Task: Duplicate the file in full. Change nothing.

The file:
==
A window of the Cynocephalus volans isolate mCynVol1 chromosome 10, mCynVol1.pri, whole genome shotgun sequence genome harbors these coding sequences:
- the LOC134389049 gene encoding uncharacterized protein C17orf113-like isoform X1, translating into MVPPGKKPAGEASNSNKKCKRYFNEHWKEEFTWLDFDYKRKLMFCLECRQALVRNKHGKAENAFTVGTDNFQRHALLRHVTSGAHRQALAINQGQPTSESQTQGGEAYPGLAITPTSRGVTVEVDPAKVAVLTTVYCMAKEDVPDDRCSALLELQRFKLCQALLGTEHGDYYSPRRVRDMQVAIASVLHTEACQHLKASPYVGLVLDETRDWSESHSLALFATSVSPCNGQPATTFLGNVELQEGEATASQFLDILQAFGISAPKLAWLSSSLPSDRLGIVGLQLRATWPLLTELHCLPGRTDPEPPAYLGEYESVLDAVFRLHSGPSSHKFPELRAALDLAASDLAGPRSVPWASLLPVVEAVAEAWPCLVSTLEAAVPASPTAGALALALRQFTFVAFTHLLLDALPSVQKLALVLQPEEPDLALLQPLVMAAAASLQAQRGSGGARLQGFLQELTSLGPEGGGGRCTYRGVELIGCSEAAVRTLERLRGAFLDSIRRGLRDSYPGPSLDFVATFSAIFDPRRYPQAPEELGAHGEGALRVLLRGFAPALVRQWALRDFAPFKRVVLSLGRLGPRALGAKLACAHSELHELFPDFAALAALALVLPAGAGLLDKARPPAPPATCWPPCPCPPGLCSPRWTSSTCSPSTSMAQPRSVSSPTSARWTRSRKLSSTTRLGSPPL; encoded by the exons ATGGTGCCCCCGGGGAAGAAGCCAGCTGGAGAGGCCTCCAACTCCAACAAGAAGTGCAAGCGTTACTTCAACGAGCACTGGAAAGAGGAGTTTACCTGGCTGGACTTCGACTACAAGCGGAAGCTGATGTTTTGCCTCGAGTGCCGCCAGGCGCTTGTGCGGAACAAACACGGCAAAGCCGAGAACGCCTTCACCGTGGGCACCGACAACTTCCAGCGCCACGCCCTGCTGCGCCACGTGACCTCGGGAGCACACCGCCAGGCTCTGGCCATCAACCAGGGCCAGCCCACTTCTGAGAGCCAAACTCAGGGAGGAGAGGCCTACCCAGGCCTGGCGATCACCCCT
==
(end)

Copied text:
A window of the Cynocephalus volans isolate mCynVol1 chromosome 10, mCynVol1.pri, whole genome shotgun sequence genome harbors these coding sequences:
- the LOC134389049 gene encoding uncharacterized protein C17orf113-like isoform X1, translating into MVPPGKKPAGEASNSNKKCKRYFNEHWKEEFTWLDFDYKRKLMFCLECRQALVRNKHGKAENAFTVGTDNFQRHALLRHVTSGAHRQALAINQGQPTSESQTQGGEAYPGLAITPTSRGVTVEVDPAKVAVLTTVYCMAKEDVPDDRCSALLELQRFKLCQALLGTEHGDYYSPRRVRDMQVAIASVLHTEACQHLKASPYVGLVLDETRDWSESHSLALFATSVSPCNGQPATTFLGNVELQEGEATASQFLDILQAFGISAPKLAWLSSSLPSDRLGIVGLQLRATWPLLTELHCLPGRTDPEPPAYLGEYESVLDAVFRLHSGPSSHKFPELRAALDLAASDLAGPRSVPWASLLPVVEAVAEAWPCLVSTLEAAVPASPTAGALALALRQFTFVAFTHLLLDALPSVQKLALVLQPEEPDLALLQPLVMAAAASLQAQRGSGGARLQGFLQELTSLGPEGGGGRCTYRGVELIGCSEAAVRTLERLRGAFLDSIRRGLRDSYPGPSLDFVATFSAIFDPRRYPQAPEELGAHGEGALRVLLRGFAPALVRQWALRDFAPFKRVVLSLGRLGPRALGAKLACAHSELHELFPDFAALAALALVLPAGAGLLDKARPPAPPATCWPPCPCPPGLCSPRWTSSTCSPSTSMAQPRSVSSPTSARWTRSRKLSSTTRLGSPPL; encoded by the exons ATGGTGCCCCCGGGGAAGAAGCCAGCTGGAGAGGCCTCCAACTCCAACAAGAAGTGCAAGCGTTACTTCAACGAGCACTGGAAAGAGGAGTTTACCTGGCTGGACTTCGACTACAAGCGGAAGCTGATGTTTTGCCTCGAGTGCCGCCAGGCGCTTGTGCGGAACAAACACGGCAAAGCCGAGAACGCCTTCACCGTGGGCACCGACAACTTCCAGCGCCACGCCCTGCTGCGCCACGTGACCTCGGGAGCACACCGCCAGGCTCTGGCCATCAACCAGGGCCAGCCCACTTCTGAGAGCCAAACTCAGGGAGGAGAGGCCTACCCAGGCCTGGCGATCACCCCT